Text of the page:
6 things you need to include in the tenancy agreement

Picture: BankBazaar.sg

Giving your house out on rent is a huge decision! You may have lived there and made it a home full of memories, or you may have just bought it with your hard-earned money as an investment. Either way, the asset remains precious.

If renting it is what you decide, then it is prudent to keep some safety checks in place to ensure it plays out well for you. It is estimated that expats comprise 40% of Singapore’s population, making the property and rental market very dynamic. While there is a pretty standard process for documentation, you can also check out your rights as an owner online.

We have six crucial details that you must ensure that you include in your contract to make your life easier.

1. Cap on repairs

Usually, a tenant needs to pay for minor repairs amounting to $150. The homeowner has to pay anything more than that. In case you are providing premium furniture and fittings, you can pin this amount to $200. So you are only required to foot the bill for expenses that exceed this amount.

Make sure to take pictures or even videos where required of the furniture and fittings.

Why is this important and how can you safeguard yourself from misuse?

  • If appliances are mishandled, as a homeowner you could have to spends hundreds of dollars in replacing them. So ensure that apart from setting a minimum amount, you also keep guarantee cards handy.
  • Try buying goods that are energy efficient.
  • Insist on known vendors or cleaners to be used for your appliances if they are brand new. This will impact longevity and the clause can be put into the contract as well.

Related: How to get the best WIFI at home

2. Security deposit details

The security deposit amount typically ranges from one month’s rent to three months’ rent depending on both parties and also other factors like the lease period, location, etc. It would be best practice to list down in your agreement, what the security deposit can be used against.

This is not a legal requirement but would just save you the hassle at the end of the lease period, just in case the tenant defaults on something.

Why is this important and how can you safeguard yourself from misuse?

  • While normal wear and tear remain your responsibility as a homeowner, tenants sometimes could be irresponsible with marble floors or high-end fittings. It is best to let them know your expectation of maintenance before you hand over the keys.
  • If there are young children in the household, again it is prudent to come to an understanding regarding what the security deposit will cover and what it won’t.

3. Air conditioner maintenance

The tenants usually do regular servicing and maintenance of the air-con units every quarter. The landlord may sometimes suggest a preferred company that they like to work with, but they cannot impose it. However, ensure you collect the receipts when the house the vacated. You will need them to show to your next tenant.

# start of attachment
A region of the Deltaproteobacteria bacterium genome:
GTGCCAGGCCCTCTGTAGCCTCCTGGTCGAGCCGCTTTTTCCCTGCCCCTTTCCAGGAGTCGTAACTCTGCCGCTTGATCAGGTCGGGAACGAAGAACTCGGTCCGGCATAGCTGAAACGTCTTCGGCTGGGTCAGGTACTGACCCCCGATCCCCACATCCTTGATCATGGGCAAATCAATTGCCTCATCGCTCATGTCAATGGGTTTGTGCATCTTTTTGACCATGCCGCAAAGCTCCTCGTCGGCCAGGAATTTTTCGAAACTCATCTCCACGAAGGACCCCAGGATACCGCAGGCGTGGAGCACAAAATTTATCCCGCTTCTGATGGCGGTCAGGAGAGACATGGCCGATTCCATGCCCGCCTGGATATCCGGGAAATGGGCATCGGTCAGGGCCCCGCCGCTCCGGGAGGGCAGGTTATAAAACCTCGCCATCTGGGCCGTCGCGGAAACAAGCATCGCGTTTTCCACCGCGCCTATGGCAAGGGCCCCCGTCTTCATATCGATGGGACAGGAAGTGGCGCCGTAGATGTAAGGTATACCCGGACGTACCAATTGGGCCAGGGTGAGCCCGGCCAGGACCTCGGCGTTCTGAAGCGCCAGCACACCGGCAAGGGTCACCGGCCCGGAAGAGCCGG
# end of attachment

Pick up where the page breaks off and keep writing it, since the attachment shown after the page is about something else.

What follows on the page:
Why is this important and how can you safeguard yourself from misuse?

  • Most homes have 3-4 AC units each. Hence, it is best to get the commitment to have regular maintenance done in your contract. Also put in a clause indicating that in case that is not done, a certain amount will be deducted from the security deposit.
  • As a homeowner, you can insist on a more thorough chemical cleaning once in two years as well.

4. Permission to visit the property

Towards the end of the lease, you may want to bring in new prospective tenants to view the apartment. You will have to mutually agree with the residing tenant on the time and date for each appointment.

You wouldn’t want to skip this clause and risk being in a position where you have to wait for your apartment to be vacant before you search for new tenants and lose out on rent in the interim.

Related: 7 Necessary Questions to Ask Before Renting an Apartment in Singapore

5. The preferred mode of payment

Clearly specify in the tenancy agreement, the preferred mode of payment. Bank transfers are convenient. If you prefer cheques, then it would be wise to collect post-dated cheques for the entire period. Once you agree on a date that suits both you and your tenant, you should add that into the TA. For example, 5th of each month, etc.

Our advice would be never to let the tenants get behind on their rent payment for more than a month or two depending on the security deposit.

You are within your rights to give a written ultimatum to a defaulting tenant and then an eviction notice. If for some reason, you would still like to keep your tenant, you should get a writ of distress made, that would allow you to collect arrears for up to 12 months.

6. Number of tenants

Are you renting out an HDB unit? There are strict rules in Singapore for maximum occupancy. Make sure that you put down in your agreement the total number of occupants that will be residing in your unit.

See the table below for a quick check on what is allowed and avoid unnecessary legal trouble later.

Flat Rental Room Rental
Flat Size Max. no. of tenants Max. no. of rooms Max. no. of tenants
1 or 2 room 4 Not allowed NA
3 rooms 6 1 6
4 rooms & above 9 2 9

Clementi. Picture: iProperty

It is always desirable to have tenants you can communicate well with but if that isn’t possible, you can also route all your interactions through your agent. Once your contract is signed, sit back and enjoy the joys of having a passive income.

RelatedShort-term stays – one step closer to reality

Share